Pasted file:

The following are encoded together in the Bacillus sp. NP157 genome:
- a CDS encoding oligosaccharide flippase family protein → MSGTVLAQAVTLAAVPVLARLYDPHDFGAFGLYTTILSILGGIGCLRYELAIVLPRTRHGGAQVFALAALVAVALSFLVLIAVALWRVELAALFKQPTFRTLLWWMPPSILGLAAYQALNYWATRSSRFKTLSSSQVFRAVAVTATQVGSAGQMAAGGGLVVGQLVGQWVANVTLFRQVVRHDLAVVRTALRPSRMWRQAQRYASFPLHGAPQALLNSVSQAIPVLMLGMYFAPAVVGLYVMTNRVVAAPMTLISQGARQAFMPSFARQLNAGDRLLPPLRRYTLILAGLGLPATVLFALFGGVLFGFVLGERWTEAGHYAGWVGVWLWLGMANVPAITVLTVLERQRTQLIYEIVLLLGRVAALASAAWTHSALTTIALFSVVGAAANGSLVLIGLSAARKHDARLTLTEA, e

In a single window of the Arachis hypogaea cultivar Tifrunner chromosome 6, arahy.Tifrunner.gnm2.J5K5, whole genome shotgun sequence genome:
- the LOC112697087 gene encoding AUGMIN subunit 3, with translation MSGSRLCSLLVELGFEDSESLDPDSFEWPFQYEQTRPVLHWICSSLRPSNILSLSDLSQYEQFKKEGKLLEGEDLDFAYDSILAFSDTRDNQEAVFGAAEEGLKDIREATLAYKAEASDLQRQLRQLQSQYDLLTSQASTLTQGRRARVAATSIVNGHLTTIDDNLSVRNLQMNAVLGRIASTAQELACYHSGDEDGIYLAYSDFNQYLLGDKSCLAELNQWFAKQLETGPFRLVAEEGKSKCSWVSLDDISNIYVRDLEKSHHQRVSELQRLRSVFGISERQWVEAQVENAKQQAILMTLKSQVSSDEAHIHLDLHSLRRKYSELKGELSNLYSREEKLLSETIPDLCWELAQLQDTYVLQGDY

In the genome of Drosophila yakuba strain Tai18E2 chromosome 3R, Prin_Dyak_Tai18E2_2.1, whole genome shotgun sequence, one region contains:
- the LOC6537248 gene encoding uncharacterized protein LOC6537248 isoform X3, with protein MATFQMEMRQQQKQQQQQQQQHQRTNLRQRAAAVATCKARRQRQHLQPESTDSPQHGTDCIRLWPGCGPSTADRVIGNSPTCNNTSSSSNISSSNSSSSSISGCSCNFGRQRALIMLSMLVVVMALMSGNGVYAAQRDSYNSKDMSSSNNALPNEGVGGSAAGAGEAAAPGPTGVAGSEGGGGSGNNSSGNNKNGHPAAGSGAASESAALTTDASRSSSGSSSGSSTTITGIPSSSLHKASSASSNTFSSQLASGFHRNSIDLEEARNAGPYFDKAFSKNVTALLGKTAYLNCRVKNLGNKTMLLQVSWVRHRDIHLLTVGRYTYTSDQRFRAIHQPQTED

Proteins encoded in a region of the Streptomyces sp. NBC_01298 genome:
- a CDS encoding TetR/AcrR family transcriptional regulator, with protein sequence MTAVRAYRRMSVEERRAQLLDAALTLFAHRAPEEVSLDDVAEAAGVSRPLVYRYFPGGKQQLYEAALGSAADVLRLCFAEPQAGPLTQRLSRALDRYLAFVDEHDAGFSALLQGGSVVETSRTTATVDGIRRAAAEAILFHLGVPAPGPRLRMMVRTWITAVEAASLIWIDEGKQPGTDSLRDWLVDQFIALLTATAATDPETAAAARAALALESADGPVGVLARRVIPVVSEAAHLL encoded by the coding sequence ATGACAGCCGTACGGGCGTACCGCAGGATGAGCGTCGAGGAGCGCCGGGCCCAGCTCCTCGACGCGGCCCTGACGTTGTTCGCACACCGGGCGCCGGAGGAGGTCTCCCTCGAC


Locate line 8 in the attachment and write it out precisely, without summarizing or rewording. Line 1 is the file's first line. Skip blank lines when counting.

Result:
- a CDS encoding TetR/AcrR family transcriptional regulator, with protein sequence MTAVRAYRRMSVEERRAQLLDAALTLFAHRAPEEVSLDDVAEAAGVSRPLVYRYFPGGKQQLYEAALGSAADVLRLCFAEPQAGPLTQRLSRALDRYLAFVDEHDAGFSALLQGGSVVETSRTTATVDGIRRAAAEAILFHLGVPAPGPRLRMMVRTWITAVEAASLIWIDEGKQPGTDSLRDWLVDQFIALLTATAATDPETAAAARAALALESADGPVGVLARRVIPVVSEAAHLL encoded by the coding sequence ATGACAGCCGTACGGGCGTACCGCAGGATGAGCGTCGAGGAGCGCCGGGCCCAGCTCCTCGACGCGGCCCTGACGTTGTTCGCACACCGGGCGCCGGAGGAGGTCTCCCTCGAC